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I am working on the statement " A graph $G$ is a $nKn$ (collection of $n$ number of complete graph each of order $n$) graph if and only if $\bar{G}$ is $α(G) = α(\bar{G}) = n$ and $(p-n)$-regular , where $p$ is the order of $G$ and $α(G)$ is the independence number of $G$ with $n\geqslant 1$."

The converse part seem to be a confusion. Kindly help me with it.

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Perhaps you could edit the meaning of $a(G)$ into your question. –  Gerry Myerson May 9 '12 at 12:58
    
α(G) is the independence number of G –  James Alex May 9 '12 at 14:07
    
I'm not sure I'm understanding the question properly. Can you clarify why the graph $G$ consisting of a 3-cycle and a 4-cycle would not be a counterexample? It would seem to satisfy $n=3$, $p=7$, but it is obviously not a $3K_3$. –  Will Orrick May 10 '12 at 16:48
    
@WillOrrick The graph you mentioned is 2 regular, not (7-3)=4 regular. –  Graphth May 10 '12 at 20:20
    
@Graphth : Hmmm. I had understood that it was $\overline{G}$ that was required to be $(p-n)$-regular, rather than $G$. Perhaps this is the root of my confusion. I'm now not sure that I understand how $3K_3$ is defined. Wouldn't $p$ equal 9 in that case, and $G$ have to be 6-regular? –  Will Orrick May 10 '12 at 21:41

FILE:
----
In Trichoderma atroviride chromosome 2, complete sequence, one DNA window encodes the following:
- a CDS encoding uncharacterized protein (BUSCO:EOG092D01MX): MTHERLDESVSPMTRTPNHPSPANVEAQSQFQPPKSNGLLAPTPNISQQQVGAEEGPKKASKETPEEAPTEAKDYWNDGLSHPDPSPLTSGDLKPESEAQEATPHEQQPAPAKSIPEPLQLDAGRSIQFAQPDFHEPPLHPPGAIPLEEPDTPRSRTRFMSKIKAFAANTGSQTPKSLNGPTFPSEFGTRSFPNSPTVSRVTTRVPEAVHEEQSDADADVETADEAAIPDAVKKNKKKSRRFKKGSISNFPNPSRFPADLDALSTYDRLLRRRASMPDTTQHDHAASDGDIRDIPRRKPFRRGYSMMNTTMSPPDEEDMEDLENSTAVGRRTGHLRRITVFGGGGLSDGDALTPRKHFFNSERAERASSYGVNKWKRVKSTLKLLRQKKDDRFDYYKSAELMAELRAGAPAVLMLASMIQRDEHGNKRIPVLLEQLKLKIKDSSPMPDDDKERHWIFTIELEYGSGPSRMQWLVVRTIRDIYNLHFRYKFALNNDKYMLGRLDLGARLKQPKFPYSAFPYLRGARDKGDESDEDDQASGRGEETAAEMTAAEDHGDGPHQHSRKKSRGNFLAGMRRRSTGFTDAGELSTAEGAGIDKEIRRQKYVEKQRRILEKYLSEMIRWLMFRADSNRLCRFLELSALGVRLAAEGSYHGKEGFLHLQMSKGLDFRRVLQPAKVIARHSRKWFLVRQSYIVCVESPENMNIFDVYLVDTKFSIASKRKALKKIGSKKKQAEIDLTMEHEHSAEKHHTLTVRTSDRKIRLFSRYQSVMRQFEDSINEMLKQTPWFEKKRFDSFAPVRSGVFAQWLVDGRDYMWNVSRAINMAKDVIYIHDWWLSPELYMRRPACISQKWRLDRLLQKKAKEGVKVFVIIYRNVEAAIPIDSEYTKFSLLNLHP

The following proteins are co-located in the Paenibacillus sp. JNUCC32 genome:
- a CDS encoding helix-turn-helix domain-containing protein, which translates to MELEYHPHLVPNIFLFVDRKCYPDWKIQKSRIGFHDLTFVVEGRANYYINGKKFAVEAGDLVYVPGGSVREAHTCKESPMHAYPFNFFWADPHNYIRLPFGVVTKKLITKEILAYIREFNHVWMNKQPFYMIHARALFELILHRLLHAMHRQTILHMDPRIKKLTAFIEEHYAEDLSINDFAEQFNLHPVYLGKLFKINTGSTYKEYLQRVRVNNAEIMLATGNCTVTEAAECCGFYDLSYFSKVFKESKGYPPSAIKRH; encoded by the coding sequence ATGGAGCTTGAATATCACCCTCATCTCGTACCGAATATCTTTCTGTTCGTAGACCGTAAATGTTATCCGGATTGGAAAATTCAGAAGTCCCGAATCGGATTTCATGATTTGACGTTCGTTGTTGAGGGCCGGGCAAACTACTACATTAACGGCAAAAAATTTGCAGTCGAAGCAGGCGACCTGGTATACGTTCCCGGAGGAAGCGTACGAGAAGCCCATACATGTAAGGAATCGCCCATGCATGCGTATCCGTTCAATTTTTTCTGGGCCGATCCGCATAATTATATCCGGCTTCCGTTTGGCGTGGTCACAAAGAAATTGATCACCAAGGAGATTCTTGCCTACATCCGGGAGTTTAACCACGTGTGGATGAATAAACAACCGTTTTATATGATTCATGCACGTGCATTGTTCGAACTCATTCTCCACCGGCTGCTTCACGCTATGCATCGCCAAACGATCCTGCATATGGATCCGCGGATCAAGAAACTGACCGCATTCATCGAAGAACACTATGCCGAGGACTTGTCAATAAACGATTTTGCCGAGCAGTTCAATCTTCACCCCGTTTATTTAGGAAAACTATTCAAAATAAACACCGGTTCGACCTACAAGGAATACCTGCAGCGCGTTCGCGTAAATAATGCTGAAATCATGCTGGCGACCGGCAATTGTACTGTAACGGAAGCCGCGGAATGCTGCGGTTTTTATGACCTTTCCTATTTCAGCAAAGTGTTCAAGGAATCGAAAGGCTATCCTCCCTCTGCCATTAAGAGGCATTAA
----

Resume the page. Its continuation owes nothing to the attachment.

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1 Answer

(Extended compilation of comments.)

While it is true that the disjoint union of $n$ copies of $K_n$ has the properties

  1. $\alpha(G)=\alpha(\overline G)=n$ (where $\alpha$ is the independence number)
  2. $\overline{G}$ is $p-n$ regular (where $p$ is the number of vertices of $G$)

the converse is not true. not every graph with properties 1 and 2. Will Orrick gave the following counterexample in comments: let $G$ be the disjoint union of two cycles $C_3 $ and $C_4$; then $\alpha(G)=\alpha(\overline G)=3$ and $\overline{G}$ is $4$-regular where $4=7-3$.

Brian M. Scott then observed that if $\alpha(\overline G)=n$ is strengthened to

(*) every maximal independent set in $\overline G$ has cardinality $n$

then the conclusion $G=nK_n$ follows. Indeed, (*) says that every maximal clique of $G$ has cardinality $n$. Therefore, every vertex is contained in a copy of $K_n$. Since $G$ is $n$-regular (by virtue of 2), it is a disjoint union of some copies of $K_n$. The condition $\alpha(G)=n$ places the number of the copies of $K_n$ at $n$.

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